Point of interest – The policy process was a new thing that captured my attention. I really appreciated the fact that it was more concerned about finding the problem of the management issue first before rushing into finding solutions, which what happens in most organisations I work for. Using the other tools (social process, biophysical and decision) in the process of policy development was also a highlight. I look forward to the field trip to be able to see how the process can be generally used. I do understand that this course will only give an insight and the process/details go a lot deeper.
My take – There were numerous conventions and agreements throughout the world on conservation. The fact that they were mostly “toothless tigers” was something I could identify with. There is a complete imbalance in society where economic gains far outweigh environmental issues. It is changing these days but at a far slower rate than the earth requires. This is reflected in most government policy which is carried into international agreements where we have a lot of angry, toothless tigers. A change of mindset of citizens is necessary to change politics locally and globally. What can we do to change the mindset?
Point of interest – The message by P. Cochrane that the bigger the area, the better it is for conservation was interesting. I had always thought that conserving one area was just as good to preserve a species. The need for a larger area and more connectivity between sites to maintain diversity and genetic health made perfect sense. I thought a small fish pond with no genetic input would eventually become too inbred…similar to a small conservation area – just not healthy.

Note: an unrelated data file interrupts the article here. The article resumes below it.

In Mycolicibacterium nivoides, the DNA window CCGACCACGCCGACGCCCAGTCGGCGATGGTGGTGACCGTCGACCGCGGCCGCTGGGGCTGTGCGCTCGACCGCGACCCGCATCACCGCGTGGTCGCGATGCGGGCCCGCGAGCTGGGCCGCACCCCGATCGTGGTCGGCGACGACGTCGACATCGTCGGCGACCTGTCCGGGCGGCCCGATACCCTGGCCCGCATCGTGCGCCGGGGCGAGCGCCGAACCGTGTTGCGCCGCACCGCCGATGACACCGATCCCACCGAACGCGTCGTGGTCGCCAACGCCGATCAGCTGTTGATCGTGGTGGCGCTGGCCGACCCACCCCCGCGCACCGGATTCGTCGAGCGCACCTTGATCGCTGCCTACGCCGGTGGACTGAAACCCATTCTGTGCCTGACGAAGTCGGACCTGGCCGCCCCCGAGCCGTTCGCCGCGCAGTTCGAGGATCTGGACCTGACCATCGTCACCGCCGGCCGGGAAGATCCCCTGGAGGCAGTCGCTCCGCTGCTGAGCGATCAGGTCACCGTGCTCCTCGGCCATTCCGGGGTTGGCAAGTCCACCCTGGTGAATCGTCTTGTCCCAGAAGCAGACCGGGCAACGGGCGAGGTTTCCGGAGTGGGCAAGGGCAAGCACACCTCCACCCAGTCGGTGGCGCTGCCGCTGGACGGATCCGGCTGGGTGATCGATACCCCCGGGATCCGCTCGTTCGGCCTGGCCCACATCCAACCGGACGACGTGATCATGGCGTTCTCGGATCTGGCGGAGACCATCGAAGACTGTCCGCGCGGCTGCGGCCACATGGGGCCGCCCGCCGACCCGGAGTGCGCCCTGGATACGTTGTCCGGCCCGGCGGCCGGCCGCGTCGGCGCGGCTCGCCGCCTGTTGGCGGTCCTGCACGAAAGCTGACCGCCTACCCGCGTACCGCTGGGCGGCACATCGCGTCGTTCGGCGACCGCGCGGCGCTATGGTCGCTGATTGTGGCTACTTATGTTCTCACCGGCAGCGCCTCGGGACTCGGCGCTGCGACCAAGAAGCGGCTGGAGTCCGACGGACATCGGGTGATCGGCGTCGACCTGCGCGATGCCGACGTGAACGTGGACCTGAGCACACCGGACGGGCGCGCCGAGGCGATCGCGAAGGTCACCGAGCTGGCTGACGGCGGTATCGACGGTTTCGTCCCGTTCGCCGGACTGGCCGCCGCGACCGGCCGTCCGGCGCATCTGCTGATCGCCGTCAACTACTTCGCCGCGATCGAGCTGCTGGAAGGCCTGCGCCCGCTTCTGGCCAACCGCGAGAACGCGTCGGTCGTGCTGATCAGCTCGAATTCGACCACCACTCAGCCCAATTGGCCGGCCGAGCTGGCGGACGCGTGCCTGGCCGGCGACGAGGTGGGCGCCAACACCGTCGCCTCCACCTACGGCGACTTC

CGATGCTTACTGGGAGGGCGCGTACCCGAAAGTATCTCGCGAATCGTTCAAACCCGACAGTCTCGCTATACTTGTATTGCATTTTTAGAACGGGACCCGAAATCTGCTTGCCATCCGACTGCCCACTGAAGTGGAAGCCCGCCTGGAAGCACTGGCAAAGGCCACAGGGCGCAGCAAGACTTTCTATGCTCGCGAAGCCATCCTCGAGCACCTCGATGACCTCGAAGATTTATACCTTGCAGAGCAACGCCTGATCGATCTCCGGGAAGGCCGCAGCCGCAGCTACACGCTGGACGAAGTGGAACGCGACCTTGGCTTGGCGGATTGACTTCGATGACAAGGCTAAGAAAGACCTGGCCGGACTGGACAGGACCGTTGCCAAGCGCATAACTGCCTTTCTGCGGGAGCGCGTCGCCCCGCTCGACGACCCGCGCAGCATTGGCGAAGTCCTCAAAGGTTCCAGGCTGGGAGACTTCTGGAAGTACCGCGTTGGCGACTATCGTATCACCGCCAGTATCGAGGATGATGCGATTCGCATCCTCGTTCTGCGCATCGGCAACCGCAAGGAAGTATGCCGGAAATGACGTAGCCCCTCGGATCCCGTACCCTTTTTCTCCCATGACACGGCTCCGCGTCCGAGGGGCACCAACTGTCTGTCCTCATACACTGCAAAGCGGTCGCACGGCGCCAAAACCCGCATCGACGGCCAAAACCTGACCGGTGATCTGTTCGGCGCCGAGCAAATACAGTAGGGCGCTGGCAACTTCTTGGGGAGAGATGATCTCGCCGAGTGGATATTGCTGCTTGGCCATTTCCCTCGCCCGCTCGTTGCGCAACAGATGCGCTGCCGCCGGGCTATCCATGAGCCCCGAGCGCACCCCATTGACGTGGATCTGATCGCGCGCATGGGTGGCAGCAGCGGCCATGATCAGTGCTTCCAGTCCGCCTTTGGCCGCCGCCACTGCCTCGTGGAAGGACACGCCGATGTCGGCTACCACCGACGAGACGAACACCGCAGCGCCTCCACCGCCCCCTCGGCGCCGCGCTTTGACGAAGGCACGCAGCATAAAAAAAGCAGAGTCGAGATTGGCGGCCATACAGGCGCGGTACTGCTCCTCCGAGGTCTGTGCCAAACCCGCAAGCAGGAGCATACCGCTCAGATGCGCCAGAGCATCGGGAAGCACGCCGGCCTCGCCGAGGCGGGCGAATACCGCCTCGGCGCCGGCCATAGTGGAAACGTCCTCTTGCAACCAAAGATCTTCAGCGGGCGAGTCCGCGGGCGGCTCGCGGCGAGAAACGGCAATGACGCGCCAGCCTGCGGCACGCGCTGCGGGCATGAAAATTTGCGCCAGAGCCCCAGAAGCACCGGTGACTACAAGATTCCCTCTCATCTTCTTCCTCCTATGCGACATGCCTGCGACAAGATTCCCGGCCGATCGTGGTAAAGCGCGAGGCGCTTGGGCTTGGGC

My take – Integrating science into the management process (more the difficulty of) certainly resonated with me. R. Kingsford’s example of the wetland management was a very good example and his difficulty of working with various stakeholders certainly resonated with me. This will certainly continue to be a problem unless management becomes more appreciative or aware of the need for science to be fully integrated into the management cycle and the whole policy development process. The problem is making this happen.
Point of interest – A real insight into Aboriginal culture was certainly interesting for me. I found it interesting that much of the culture is similar to PNG. The beliefs and practices are very familiar. Fire and cultural burning was interesting as it is also practiced in my country. The timing of burning is critical and understanding the environment was critical to this practice.
D. Yamandera‘s insight into the respect aboriginal culture has in the environment as its mother and supermarket indicates the high regard the earth is held. Very similar to my culture where nature provides everything for rural communities and therefore respect for it is taught from a young age. The increase of western values has certainly changed this in the growing urban population. I believe this has also happened in Aboriginal society.
My take – Couldn’t help but notice the different views on cultural burning, even within the Department of National Parks. It certainly showed how contentious the issue was. Better understanding and some real science was needed to better understand the issue but from where I stand, I can see it taking a bit of time. Both sides had some good points but I guess it will be about finding the right balance.
The issue of vandalism in National Parks touched on by Clive was important. With the push for increased tourism, would this increase? One would assume it would considering that it is a minority, the increase would be relatively proportional and therefore one could expect an increase in vandalism. How do we manage this whilst balancing with the desire for economic growth?